In this sample, countries made a fiscal adjustment that was on average 43 percentage points from peak to through and lasted on average 14 years. At one extreme is Ireland which reduced its gross debt from almost 113% of GDP in 1987 to 24.93% of GDP in 2006 (16 years). On the other end is Finland which reduced its debt from 57% in 1996 (debt peaked in 1994) to 34.22% in 2008.
These graphs make clear that debt reduction is possible. The next graph also shows that these adjustments coincided with strong economic growth: on average, these countries grew by 2.65% during their fiscal adjustment periods (real per capita GDP growth). And for all countries save two (Netherlands and Belgium), the growth they experienced after the entered into the process of reducing debt was higher than in the previous five years when debt was either rising or stable.
Of course, there are an enormous number of caveats between what I have written above and saying “therefore a fiscal adjustment for country x in time y is possible.” Nor is it my intention to make this general point. Rather, my goal is to demonstrate (a) that a significant debt reduction is possible, (b) that it can happen during a time when real incomes are rising and (c) that it can be accomplished in the span of a generation or even less.

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04 September 2010

Greece’s Convergence with Europe

Our generation has grown up with the idea of Greece as a laggard in Europe: in this narrative, Greece’s entry into the European Economic Community in 1981 was a political gesture, even though the country was economically less developed than its European peers at the time. The graph below tells a more nuanced story of Greece’s economic path in the last half-century.

The graph shows Greece’s per capita Gross Domestic Product as a share of the average in the EU-15. What it means is that at 100, Greece’s per capita income is equal to the average in the European Union (EU-15) – at 94, it means that Greece’s average income is 6% less than the average European Union income, adjusted for differences in prices (purchasing power parity). Note also that this comparison is against the EU-15, so it includes countries that were not, at the time of the comparison, members of the European Union.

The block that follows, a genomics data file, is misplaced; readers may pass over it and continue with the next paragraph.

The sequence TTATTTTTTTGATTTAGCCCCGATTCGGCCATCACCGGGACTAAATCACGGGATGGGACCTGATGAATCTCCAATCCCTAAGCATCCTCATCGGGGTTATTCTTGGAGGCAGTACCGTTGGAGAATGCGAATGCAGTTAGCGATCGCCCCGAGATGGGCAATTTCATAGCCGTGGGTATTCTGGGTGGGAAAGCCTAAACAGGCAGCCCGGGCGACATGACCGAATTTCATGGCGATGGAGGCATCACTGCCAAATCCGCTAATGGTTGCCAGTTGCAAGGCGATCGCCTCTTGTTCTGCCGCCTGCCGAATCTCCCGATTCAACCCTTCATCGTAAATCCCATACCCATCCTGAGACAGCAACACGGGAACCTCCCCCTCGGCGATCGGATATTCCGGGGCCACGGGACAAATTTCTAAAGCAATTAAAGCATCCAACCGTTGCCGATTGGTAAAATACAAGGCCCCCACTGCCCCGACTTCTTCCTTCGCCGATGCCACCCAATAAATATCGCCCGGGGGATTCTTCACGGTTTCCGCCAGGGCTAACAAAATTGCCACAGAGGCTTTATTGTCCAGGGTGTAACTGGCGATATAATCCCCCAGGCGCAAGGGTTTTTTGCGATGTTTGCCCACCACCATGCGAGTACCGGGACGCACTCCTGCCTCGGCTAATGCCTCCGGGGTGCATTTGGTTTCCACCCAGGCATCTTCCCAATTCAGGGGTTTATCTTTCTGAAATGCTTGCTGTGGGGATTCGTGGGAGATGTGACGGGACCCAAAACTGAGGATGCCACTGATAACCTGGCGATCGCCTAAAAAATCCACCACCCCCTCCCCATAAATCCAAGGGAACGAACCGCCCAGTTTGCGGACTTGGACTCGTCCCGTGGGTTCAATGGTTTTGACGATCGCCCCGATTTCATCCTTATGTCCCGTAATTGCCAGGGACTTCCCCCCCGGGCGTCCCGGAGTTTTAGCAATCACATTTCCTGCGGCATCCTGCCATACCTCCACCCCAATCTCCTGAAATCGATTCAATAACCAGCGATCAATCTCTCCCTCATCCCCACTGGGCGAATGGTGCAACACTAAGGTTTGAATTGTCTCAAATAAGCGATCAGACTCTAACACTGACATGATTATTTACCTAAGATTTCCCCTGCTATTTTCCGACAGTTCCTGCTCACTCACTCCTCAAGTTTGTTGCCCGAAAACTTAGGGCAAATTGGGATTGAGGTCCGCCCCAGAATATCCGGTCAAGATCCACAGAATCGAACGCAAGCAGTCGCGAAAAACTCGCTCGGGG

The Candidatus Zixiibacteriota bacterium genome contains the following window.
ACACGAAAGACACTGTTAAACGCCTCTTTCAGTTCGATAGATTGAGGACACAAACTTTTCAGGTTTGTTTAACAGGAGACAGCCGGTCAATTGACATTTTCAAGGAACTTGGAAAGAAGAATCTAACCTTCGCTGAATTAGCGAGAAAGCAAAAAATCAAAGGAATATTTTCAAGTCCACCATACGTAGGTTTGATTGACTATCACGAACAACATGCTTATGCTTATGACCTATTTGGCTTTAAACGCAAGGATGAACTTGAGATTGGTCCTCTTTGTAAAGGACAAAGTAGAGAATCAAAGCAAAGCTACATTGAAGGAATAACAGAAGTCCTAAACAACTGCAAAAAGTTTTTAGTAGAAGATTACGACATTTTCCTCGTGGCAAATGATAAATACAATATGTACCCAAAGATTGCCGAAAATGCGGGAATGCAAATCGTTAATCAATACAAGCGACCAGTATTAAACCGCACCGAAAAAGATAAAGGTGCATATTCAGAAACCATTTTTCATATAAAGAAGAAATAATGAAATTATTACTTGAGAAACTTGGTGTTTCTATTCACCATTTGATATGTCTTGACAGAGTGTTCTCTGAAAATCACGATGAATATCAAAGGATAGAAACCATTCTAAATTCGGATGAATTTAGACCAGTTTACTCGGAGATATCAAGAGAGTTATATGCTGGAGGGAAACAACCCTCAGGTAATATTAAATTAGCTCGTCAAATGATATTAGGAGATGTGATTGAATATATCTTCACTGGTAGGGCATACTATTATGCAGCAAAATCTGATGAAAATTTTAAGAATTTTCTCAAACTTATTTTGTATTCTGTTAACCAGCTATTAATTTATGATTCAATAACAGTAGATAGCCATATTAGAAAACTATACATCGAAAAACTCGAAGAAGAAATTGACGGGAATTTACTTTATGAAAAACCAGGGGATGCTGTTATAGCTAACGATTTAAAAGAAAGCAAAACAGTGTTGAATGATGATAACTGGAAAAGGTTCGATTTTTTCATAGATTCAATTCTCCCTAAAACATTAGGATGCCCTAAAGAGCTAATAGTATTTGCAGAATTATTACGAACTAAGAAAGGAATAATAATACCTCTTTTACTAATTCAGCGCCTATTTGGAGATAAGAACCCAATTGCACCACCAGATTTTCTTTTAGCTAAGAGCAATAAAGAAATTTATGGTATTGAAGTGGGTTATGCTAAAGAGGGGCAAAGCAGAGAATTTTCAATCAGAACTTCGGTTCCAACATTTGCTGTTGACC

I have colored certain landmark political years to facilitate the story telling. In 1960, Greece’s average income was 57, which means that on average Greek citizens had a standard of living that was 43% below their European peers. Since 1962, however, the country started to converge with Europe, a trend that remained even during the years of the military junta (1967 to 1974). In fact, by 1973 – the last full year of the military junta and the time of the first oil shock – Greeks were barely below their European counterparts (94 vs. 100).

Between the restoration of democracy in 1974 and the entry into the European Economic Community in 1981, Greece was more or less able to sustain this gap, and in 1978, Greece’s per capita GDP peaked at just 5% below the European average. Then started a secular fall in living standards relative to other European countries and by 1989, Greece had returned the same relative standard of living that it had in 1967.

The next ten years until the entry into the Eurozone in 2001 were a wash as Greece grew just enough to sustain its gap with the rest of Europe. Then came a mini convergence which peaked in 2004 and then again in 2009 (it is not clear to me how much the revision in GDP, which I believe has been backdated only to 1997 affects this mini trend). Effectively, the 2009 number is the highest since 1983, but the European Commission forecasts that the ratio will drop to 80 by 2011.

In other words, the story of Greece as a laggard is true but incomplete. By the time of its entry into the EEC, Greece had accomplished an extraordinary feat in convergence with European incomes. It was in the 1980s when Greece fell behind and throughout the 1990s it just managed to sustain its gap as the focus of economic policy was on meeting the criteria to enter the Eurozone rather than to raise real incomes. By 2009, Greek incomes were on par – relative to the rest of Europe – to what they were in 1970 (rising at the time) and 1983 (falling).